Be aware that Calc's AutoCorrect function may modify double quotation marks. AutoCorrect should not change the double quotation marks within formula cells but may change those used in non-formula cells containing text. For example, if you copy a string that is surrounded by some other form of typographical double quotation marks, such as the left double quotation mark (U+201C) and the right double quotation mark (U+201D), and then paste into a formula cell, an error may result. Open the Double Quotes area of the Tools - AutoCorrect Options - Localized Options dialog to set the characters used to automatically correct the start and end typographical double quotation marks. Uncheck the Replace toggle button to disable the feature.

## ARABIC

Returns the numeric value corresponding to a Roman number expressed as text.

## ASC

Converts double-byte (full-width) characters to single-byte (half-width) ASCII and katakana characters.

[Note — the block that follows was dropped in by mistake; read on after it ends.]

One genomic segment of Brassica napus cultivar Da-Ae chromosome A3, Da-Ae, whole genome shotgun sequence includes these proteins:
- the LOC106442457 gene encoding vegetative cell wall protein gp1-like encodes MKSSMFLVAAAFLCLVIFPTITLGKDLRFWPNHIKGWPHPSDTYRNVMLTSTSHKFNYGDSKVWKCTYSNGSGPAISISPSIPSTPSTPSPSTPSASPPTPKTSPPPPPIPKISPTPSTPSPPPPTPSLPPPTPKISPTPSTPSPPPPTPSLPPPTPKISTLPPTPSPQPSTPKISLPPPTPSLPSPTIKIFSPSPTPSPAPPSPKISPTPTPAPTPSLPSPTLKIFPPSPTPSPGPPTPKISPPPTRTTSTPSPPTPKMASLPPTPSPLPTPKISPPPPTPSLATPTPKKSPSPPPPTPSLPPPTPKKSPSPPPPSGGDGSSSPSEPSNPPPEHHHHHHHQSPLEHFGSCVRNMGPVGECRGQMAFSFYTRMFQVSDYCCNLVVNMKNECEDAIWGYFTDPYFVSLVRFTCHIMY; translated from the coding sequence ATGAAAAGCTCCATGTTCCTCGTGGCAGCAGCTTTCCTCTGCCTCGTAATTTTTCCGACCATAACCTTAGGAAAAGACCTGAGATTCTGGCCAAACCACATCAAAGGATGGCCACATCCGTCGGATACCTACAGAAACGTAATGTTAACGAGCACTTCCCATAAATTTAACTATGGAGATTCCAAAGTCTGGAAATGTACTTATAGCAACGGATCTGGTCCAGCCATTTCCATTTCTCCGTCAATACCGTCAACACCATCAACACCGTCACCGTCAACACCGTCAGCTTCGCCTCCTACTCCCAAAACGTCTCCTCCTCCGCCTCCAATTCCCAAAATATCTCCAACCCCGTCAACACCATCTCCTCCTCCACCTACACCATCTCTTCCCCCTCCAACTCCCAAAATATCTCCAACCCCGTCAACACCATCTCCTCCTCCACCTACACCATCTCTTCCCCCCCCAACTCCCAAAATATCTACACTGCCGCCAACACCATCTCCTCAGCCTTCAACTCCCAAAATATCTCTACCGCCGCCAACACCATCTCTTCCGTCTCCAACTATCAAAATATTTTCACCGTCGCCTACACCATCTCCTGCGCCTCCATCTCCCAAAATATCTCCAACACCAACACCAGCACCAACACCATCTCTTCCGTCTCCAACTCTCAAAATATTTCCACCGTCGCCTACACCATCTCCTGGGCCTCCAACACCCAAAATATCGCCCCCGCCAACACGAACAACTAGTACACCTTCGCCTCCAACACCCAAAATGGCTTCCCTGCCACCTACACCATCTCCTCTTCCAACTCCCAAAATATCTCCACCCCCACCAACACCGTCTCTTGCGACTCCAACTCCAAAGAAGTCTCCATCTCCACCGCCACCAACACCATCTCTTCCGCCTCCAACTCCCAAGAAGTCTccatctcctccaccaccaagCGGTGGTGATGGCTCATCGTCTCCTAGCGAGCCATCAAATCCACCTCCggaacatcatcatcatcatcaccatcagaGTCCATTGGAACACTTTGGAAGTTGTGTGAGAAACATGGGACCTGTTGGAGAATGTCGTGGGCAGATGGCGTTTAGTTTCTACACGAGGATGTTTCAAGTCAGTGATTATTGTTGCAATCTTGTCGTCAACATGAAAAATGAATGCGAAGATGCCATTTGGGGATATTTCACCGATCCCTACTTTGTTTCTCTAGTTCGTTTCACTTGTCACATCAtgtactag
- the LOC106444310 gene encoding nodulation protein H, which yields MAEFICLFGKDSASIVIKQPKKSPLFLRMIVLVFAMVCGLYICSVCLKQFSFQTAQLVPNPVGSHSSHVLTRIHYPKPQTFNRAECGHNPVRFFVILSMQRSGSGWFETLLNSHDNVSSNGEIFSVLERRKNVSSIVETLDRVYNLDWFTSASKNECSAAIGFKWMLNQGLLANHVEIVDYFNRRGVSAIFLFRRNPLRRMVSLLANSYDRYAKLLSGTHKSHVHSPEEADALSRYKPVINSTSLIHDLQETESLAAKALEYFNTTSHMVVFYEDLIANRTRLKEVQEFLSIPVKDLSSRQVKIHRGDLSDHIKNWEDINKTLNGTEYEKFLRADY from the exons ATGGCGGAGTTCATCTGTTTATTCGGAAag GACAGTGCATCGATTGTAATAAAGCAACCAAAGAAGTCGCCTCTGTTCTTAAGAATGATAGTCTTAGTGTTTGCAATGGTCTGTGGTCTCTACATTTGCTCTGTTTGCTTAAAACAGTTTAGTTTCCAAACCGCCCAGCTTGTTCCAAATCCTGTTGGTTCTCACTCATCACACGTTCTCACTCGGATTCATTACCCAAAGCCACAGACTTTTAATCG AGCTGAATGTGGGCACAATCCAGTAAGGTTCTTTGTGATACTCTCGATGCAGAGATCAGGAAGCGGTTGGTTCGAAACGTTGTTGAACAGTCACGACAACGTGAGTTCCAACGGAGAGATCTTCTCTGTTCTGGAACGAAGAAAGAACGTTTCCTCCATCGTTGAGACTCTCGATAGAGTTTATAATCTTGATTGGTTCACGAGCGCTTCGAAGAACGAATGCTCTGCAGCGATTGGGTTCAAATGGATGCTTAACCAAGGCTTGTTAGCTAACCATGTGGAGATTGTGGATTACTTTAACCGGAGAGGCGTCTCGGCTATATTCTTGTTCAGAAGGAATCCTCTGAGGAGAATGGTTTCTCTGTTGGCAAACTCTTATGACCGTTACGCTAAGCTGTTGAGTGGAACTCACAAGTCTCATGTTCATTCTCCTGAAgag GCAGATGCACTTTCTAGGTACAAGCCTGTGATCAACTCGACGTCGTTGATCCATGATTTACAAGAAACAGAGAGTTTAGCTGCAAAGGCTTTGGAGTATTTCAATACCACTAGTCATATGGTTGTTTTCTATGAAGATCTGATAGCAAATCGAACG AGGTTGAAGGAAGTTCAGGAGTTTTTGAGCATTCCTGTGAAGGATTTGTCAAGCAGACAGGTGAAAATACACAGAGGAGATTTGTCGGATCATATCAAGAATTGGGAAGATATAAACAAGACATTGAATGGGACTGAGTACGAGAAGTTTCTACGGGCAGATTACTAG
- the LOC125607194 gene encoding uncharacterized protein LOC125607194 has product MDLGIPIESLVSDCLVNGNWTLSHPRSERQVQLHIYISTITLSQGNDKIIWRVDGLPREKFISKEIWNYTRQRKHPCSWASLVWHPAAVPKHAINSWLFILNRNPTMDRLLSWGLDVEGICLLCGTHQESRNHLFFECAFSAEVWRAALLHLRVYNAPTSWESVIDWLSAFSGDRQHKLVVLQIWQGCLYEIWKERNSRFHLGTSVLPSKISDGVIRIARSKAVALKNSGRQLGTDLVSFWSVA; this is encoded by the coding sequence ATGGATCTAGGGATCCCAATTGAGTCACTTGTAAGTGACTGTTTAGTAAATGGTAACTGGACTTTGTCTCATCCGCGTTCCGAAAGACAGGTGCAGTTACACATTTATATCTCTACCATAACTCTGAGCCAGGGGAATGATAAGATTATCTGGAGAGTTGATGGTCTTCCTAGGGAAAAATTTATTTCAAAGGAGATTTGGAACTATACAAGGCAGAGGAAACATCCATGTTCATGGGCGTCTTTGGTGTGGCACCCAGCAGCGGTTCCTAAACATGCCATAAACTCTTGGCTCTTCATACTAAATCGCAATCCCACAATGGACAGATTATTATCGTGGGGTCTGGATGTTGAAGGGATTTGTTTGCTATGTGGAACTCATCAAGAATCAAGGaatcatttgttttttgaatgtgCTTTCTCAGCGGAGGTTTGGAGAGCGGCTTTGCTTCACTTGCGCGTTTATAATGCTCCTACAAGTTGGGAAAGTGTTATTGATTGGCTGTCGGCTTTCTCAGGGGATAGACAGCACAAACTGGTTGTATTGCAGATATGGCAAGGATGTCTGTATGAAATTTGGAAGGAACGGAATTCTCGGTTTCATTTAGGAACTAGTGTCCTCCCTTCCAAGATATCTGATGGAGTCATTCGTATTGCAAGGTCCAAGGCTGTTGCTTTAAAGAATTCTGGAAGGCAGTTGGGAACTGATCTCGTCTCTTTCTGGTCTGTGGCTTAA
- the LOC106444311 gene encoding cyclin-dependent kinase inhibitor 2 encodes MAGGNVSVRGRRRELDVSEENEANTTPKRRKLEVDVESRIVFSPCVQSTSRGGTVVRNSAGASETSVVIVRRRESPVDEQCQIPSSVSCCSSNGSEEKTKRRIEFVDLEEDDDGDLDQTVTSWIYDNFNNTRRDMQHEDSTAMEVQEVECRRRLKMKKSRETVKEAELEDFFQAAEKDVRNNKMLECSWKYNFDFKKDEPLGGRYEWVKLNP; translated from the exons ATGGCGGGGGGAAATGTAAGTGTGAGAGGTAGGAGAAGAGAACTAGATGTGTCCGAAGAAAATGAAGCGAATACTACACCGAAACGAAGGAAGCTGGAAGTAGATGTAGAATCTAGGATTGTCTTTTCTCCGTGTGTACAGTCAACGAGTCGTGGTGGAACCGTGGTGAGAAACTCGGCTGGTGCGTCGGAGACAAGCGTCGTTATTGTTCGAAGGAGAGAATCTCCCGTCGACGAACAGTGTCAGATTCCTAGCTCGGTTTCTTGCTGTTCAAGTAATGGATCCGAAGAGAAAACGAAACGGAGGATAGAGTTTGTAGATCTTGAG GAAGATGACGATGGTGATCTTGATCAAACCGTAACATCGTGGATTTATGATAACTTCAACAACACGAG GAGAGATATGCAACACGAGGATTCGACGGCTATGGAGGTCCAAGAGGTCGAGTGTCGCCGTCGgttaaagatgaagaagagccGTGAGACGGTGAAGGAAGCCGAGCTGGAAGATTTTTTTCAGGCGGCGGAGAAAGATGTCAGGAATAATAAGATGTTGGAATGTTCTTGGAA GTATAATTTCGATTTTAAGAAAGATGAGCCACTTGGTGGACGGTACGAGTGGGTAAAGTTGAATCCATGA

## JIS

Converts single-byte (half-width) ASCII or katakana characters to double-byte (full-width) characters.

## REGEX

Matches and extracts or optionally replaces text using regular expressions.

## ROMAN

Converts a number into a Roman numeral. The value range must be between 0 and 3999. A simplification mode can be specified in the range from 0 to 4.

## VALUE

Converts the string representation of a number to numeric form. If the supplied string is a valid date, time, or date-time, the corresponding date-time serial number is returned.

### WEBSERVICE

Get some web content from a URI.

### FILTERXML

Apply a XPath expression to a XML document.

### ENCODEURL

Returns a URL-encoded string.

## BAHTTEXT

Converts a number to Thai text, including the Thai currency names.

#### Syntax

BAHTTEXT(Number)

Number is any number. "Baht" is appended to the integral part of the number, and "Satang" is appended to the decimal part of the number.

#### Example

BAHTTEXT(12.65) returns a string in Thai characters with the meaning of "Twelve Baht and sixty five Satang".